Interlude! I’m halfway through the Yuri on Ice commercial eyecatch foods now, and I have to prepare myself for spending like $80 on some hairy crabs because they are a) imported, b) not in season, and c) famous (idk what a better way of saying this would be??) and thus exorbitantly expensive. I am tempted to just take pics of them in the grocery store and then buy a more reasonably priced crab. I’m not here to make money on blogging nerd food things, but I also don’t want to run up my credit card!

Anyway, while I debate the merits of being true to the crab versus financial responsibility, I bring cookies. Makkachin cookies. Cookies in the shape of everyone’s favourite dog poodle friend from Yuri on Ice. I first came up with this idea because of some adorable keychains – if I’m going to be mimicking the commercial eyecatches, what’s stopping me from doing official merch, too? It’s probably way too overly ambitious to do all of the desserts, even for me, so instead I homed in on the Makkachin cookie on Victor’s keychain.


Hinabe, as it is called in Japanese, is where you have a big pot of soup and you cook meats, vegetables, and noodles in it. Typically you’ll also have a dipping sauce. I’m a HUGE fan of hot pot (as I have always called it and will continue to call it throughout this post), and I was super excited to see it on Yuri on Ice! Even if the adorable Guang-hong doesn’t like it much, haha.

I was so excited for it and so into the planning for this post that I procrastinated the kibidango post hahahaha.

I usually go out to a restaurant for hot pot, especially with the recent explosion of big-name Mainland restaurants opening up here, but every once in a while, my family will pull out the portable burner and we’ll do it ourselves. The restaurants have a ton of broth options and are typically all-you-can-eat affairs with a plethora of cookables to choose from. When you do it at home, though, you have to be a bit choosier with what you buy, unless you have a bunch of people, you’re really hungry, or money is not a concern when you’re buying the food.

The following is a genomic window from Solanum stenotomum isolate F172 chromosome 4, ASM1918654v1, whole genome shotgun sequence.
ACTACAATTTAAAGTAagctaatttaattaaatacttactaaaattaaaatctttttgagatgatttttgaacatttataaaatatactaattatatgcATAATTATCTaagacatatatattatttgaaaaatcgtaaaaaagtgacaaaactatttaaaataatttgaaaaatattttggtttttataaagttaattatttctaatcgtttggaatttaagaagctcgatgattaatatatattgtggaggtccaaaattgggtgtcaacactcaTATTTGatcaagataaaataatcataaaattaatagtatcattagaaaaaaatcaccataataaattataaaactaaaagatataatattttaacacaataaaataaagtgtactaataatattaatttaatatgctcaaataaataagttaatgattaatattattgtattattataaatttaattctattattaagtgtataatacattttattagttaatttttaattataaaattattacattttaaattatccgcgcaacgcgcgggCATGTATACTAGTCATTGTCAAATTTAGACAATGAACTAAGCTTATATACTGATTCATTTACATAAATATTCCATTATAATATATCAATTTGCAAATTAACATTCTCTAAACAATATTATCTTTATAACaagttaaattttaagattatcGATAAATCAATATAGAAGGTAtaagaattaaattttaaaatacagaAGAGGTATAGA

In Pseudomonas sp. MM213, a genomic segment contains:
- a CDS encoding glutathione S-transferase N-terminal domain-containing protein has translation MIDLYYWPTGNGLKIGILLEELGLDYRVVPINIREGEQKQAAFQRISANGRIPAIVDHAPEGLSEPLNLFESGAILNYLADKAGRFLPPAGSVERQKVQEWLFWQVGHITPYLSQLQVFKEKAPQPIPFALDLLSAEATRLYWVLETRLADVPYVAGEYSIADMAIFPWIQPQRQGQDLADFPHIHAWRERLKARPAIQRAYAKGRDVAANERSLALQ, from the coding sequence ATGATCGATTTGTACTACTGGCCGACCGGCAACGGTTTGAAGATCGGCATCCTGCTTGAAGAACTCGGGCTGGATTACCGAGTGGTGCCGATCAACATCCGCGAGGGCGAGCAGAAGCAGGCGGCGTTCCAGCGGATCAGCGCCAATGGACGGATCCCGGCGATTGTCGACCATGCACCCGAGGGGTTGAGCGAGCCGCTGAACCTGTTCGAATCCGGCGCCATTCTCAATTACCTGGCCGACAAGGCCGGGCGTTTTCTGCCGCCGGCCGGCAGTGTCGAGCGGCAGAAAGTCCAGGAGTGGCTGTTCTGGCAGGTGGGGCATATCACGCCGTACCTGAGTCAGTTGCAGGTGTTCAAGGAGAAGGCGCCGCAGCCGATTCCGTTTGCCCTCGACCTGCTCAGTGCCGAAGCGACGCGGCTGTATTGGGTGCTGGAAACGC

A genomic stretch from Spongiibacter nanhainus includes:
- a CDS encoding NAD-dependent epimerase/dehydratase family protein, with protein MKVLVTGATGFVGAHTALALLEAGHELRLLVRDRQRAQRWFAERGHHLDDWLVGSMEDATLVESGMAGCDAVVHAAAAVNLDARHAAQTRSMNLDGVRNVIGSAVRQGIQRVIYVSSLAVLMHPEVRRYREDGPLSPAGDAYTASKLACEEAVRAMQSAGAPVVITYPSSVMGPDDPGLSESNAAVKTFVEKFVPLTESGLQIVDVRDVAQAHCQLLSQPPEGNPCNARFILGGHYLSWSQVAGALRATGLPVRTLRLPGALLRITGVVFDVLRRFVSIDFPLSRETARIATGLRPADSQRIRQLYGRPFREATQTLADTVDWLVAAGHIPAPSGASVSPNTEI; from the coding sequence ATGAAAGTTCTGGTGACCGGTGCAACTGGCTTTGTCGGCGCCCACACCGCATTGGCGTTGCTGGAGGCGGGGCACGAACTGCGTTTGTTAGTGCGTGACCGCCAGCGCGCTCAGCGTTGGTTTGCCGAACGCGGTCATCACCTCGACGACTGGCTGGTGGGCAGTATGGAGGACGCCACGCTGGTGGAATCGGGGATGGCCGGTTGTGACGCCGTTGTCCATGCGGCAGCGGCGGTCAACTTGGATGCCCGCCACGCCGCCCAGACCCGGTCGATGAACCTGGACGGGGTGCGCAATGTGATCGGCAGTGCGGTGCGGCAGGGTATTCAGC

This episode’s food is kibidango! It actually has two Wikipedia articles – one for the kibidango made with actual millet and of Momotaro fame, and the other for the Okayama specialty from where the Momotaro folk tale is claimed to have originated.

It’s fitting because this episode is the Chugoku, Shikoku, Kyushu Figure Skating Championship, which was held in Okayama (located in Chugoku). Because of that, I chose to go with the Okayama specialty more than the traditional pure millet type.


So you know how I said in the last post that finding shochu was unexpectedly difficult? Yeah. Multiply that by like ten with respect to finding a whole squid.

My original plan for this food series was to mimic the photos as closely as possible, so for this one, I wanted to find a chrysanthemum and the shisho blossoms and some maple leaves and all that good stuff. Anyway, surprise, it’s winter and even though the weather has been a whole lot of ¯\_(ツ)_/¯ recently, it’s still not flower time. Plus, it’s actually really hard finding edible flowers in general for me…

But squid – people everywhere like squid! It is a common thing to eat. How hard could it be to find a whole squid? I wasn’t even looking for a colossal squid (even though they’re amazing – cephalopods in general are so cool) but a general squid that people eat!

Anyway, it was exceptionally difficult to find a whole squid. I eventually found some but it is way more common to see squid rings. It was frustrating.


So while shochu could’ve been an easy post, I instead decided that I should roll it into a post that includes a real recipe of some sort. This was decided before I actually went out to find a bottle of shochu, which proved much more difficult than anticipated… I did, however, find out that we have a decent sake selection, and more soju than expected. And also a lot of Chinese rice wine. I really lucked out in that the one liquor store that carried shochu in-stores (as opposed to ordering online for delivery) is the one I can see from my balcony window.

Anyway, apparently shochu originates in Kyushu, which is very appropriate for the show! Shochu is a Japanese distilled alcohol that is around 25% alcohol by volume. It can be made with a variety of different grains, but is fermented with the same mold that sake is – koji. Soy sauce is also fermented using koji! It is a super useful fungus.